On the eve of setting out for the East, to aid his uncle Valens in repelling a Gothic invasion, Gratian, the Emperor of the West, requested St. Ambrose to write him a treatise in proof of the Divinity of Jesus Christ. Gratian's object in making this request was to secure some sort of preservative against the corrupting influence of Arianism, which at that time (a.d. 378) had gained the upper hand of Orthodoxy in the Eastern provinces of the Empire, owing to its establishment at the Imperial Court. In compliance with Gratian's wish, the Bishop of Milan composed a treatise, which now forms the first two Books of the De Fide. With this work the Emperor was so much pleased that on his return from the East, after the death of Valens at Hadrianople, he wrote to St. Ambrose, begging for a fresh copy of the treatise, and further, for its enlargement by the addition of a discourse on the Divinity of the Holy Spirit. The original treatise was, indeed, enlarged by St. Ambrose in 379, but the additional Books dealt, not with the Divinity of the Holy Spirit, but rather with new objections raised by the Arian teachers, and points which had either been passed over or not fully discussed already. In this way St. Ambrose's Exposition was brought into its present form.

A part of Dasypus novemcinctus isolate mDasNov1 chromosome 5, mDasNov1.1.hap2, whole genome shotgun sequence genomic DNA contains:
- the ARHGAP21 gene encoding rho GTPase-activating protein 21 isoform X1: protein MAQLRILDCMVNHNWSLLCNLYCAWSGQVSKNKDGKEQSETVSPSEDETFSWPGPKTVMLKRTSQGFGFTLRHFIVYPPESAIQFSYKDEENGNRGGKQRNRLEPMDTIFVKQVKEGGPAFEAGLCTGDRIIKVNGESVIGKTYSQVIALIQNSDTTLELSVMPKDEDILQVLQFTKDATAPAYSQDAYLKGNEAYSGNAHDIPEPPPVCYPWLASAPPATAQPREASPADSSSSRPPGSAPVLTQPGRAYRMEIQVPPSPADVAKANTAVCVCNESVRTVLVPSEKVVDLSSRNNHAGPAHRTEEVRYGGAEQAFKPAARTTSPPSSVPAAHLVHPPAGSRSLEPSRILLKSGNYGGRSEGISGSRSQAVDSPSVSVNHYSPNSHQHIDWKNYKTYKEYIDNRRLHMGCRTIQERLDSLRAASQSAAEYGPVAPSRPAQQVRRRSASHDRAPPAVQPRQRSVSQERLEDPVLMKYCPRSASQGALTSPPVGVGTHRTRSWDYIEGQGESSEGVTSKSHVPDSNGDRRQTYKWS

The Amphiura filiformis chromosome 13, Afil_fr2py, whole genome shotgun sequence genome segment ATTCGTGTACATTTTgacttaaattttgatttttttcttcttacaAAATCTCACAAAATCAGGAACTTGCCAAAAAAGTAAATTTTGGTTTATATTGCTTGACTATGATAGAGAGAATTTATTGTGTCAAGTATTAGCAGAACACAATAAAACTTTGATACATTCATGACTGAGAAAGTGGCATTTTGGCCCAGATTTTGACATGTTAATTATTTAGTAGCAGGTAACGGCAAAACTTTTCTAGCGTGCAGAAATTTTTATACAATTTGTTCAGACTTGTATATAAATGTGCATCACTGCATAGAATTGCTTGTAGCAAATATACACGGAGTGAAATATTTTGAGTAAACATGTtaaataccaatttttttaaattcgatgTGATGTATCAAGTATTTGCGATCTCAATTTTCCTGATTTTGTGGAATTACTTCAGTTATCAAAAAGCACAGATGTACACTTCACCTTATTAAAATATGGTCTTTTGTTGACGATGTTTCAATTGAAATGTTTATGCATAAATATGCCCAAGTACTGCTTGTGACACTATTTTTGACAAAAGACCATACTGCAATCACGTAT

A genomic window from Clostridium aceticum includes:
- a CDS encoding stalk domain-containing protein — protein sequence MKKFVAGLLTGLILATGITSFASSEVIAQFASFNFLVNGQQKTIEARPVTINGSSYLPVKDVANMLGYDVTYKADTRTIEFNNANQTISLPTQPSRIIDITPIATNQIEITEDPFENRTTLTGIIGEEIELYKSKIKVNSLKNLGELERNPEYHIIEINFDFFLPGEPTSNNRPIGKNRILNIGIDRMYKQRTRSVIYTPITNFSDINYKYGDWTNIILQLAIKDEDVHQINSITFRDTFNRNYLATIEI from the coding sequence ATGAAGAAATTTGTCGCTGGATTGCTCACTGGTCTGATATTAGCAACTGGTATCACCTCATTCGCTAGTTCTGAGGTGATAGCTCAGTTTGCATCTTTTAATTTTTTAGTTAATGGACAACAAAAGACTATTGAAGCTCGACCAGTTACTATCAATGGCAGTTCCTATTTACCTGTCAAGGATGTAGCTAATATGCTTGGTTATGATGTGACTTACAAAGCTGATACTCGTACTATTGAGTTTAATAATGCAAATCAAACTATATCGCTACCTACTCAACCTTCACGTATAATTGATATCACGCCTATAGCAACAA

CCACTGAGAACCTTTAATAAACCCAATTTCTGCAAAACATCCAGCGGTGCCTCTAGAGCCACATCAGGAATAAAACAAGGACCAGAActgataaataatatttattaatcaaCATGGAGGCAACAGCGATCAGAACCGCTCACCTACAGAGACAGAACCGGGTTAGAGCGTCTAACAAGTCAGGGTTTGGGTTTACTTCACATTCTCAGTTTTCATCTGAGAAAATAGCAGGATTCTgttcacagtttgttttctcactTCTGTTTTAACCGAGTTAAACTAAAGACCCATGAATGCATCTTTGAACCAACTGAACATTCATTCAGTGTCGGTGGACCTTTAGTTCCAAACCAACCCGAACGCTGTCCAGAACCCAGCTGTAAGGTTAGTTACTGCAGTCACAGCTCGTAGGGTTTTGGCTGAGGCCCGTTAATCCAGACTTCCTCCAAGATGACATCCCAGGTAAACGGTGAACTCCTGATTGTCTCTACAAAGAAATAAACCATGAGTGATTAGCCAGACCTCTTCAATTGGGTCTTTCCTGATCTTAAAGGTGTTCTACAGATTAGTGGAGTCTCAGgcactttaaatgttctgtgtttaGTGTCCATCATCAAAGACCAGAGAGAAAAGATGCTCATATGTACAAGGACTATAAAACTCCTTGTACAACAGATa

The object of the Exposition is, as has already been indicated, to prove the Divinity of Jesus Christ, and His co-eternity, co-equality, and consubstantiality, as God the Son, with God the Father. This the author does by constant appeal to the Scriptures, both of the Old and of the New Testament, which the Arians had in many cases forced into the mould of false interpretation to make them fit their doctrine.
Besides the title of De Fide, that of De Trinitate was one by which this treatise was largely known in after ages; it is certain, though, that the former was that assigned by St. Ambrose himself.